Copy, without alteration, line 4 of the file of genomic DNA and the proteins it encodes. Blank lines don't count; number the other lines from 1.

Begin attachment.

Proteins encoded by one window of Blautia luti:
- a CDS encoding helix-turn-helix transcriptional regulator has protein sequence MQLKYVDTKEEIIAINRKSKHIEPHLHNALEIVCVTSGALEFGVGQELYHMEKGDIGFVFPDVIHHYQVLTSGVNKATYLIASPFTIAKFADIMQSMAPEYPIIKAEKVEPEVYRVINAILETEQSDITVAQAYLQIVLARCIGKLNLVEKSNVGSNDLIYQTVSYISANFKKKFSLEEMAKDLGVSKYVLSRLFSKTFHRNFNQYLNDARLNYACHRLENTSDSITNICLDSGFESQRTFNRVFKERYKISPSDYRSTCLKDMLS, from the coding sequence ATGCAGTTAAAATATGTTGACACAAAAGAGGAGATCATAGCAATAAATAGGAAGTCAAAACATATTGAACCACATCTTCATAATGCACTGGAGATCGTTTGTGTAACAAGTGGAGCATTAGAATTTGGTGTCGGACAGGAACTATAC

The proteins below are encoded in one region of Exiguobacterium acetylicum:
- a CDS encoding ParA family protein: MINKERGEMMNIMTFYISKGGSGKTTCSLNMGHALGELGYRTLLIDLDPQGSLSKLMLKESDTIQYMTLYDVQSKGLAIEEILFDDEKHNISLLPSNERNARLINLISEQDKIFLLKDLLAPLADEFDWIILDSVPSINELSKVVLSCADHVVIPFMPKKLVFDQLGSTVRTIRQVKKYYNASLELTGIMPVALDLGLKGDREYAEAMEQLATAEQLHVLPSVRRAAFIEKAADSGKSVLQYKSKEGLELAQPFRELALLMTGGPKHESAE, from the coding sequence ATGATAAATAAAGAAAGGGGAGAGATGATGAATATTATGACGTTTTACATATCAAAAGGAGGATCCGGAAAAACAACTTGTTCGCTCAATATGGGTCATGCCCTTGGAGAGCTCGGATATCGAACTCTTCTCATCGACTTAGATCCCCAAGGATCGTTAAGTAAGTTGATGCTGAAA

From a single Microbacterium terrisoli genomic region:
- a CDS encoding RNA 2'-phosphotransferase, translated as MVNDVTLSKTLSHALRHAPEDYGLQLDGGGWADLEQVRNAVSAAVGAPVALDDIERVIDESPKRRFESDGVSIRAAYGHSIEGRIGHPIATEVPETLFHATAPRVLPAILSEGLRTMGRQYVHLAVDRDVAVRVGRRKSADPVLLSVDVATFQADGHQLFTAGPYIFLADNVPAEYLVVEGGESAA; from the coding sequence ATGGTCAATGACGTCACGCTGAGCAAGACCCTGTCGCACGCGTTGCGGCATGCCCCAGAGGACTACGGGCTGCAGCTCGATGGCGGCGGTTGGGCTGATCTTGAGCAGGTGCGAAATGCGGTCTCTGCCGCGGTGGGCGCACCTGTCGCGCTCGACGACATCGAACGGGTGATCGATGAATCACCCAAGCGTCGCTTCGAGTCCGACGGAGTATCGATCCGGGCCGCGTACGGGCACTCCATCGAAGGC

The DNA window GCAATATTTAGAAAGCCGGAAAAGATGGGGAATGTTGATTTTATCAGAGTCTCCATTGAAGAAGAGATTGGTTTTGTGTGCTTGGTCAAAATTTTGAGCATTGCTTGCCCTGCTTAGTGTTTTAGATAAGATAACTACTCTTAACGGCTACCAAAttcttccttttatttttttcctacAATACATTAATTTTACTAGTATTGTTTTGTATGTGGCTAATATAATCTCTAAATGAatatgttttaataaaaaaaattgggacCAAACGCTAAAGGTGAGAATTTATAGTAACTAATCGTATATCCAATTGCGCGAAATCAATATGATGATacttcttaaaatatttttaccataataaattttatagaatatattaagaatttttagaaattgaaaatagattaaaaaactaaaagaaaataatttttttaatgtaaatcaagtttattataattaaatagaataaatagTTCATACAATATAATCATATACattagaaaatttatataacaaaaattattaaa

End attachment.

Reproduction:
- a CDS encoding ParA family protein: MINKERGEMMNIMTFYISKGGSGKTTCSLNMGHALGELGYRTLLIDLDPQGSLSKLMLKESDTIQYMTLYDVQSKGLAIEEILFDDEKHNISLLPSNERNARLINLISEQDKIFLLKDLLAPLADEFDWIILDSVPSINELSKVVLSCADHVVIPFMPKKLVFDQLGSTVRTIRQVKKYYNASLELTGIMPVALDLGLKGDREYAEAMEQLATAEQLHVLPSVRRAAFIEKAADSGKSVLQYKSKEGLELAQPFRELALLMTGGPKHESAE, from the coding sequence ATGATAAATAAAGAAAGGGGAGAGATGATGAATATTATGACGTTTTACATATCAAAAGGAGGATCCGGAAAAACAACTTGTTCGCTCAATATGGGTCATGCCCTTGGAGAGCTCGGATATCGAACTCTTCTCATCGACTTAGATCCCCAAGGATCGTTAAGTAAGTTGATGCTGAAA